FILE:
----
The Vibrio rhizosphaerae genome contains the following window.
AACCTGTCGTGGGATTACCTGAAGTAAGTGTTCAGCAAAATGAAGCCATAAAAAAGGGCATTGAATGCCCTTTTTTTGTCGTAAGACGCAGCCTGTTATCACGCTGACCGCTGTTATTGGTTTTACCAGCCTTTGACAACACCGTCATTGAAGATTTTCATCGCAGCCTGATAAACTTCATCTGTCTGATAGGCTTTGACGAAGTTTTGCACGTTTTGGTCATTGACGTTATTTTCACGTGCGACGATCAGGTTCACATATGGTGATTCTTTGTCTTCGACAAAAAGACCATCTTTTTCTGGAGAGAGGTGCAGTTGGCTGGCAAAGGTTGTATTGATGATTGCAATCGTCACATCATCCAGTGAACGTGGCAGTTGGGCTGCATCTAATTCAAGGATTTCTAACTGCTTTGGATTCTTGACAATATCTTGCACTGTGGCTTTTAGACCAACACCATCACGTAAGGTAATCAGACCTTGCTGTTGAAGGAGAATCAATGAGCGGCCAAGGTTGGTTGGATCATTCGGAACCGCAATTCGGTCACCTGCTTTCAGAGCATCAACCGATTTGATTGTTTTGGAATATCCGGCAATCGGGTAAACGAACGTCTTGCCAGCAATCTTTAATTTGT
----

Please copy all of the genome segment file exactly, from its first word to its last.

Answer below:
The Vibrio rhizosphaerae genome contains the following window.
AACCTGTCGTGGGATTACCTGAAGTAAGTGTTCAGCAAAATGAAGCCATAAAAAAGGGCATTGAATGCCCTTTTTTTGTCGTAAGACGCAGCCTGTTATCACGCTGACCGCTGTTATTGGTTTTACCAGCCTTTGACAACACCGTCATTGAAGATTTTCATCGCAGCCTGATAAACTTCATCTGTCTGATAGGCTTTGACGAAGTTTTGCACGTTTTGGTCATTGACGTTATTTTCACGTGCGACGATCAGGTTCACATATGGTGATTCTTTGTCTTCGACAAAAAGACCATCTTTTTCTGGAGAGAGGTGCAGTTGGCTGGCAAAGGTTGTATTGATGATTGCAATCGTCACATCATCCAGTGAACGTGGCAGTTGGGCTGCATCTAATTCAAGGATTTCTAACTGCTTTGGATTCTTGACAATATCTTGCACTGTGGCTTTTAGACCAACACCATCACGTAAGGTAATCAGACCTTGCTGTTGAAGGAGAATCAATGAGCGGCCAAGGTTGGTTGGATCATTCGGAACCGCAATTCGGTCACCTGCTTTCAGAGCATCAACCGATTTGATTGTTTTGGAATATCCGGCAATCGGGTAAACGAACGTCTTGCCAGCAATCTTTAATTTGT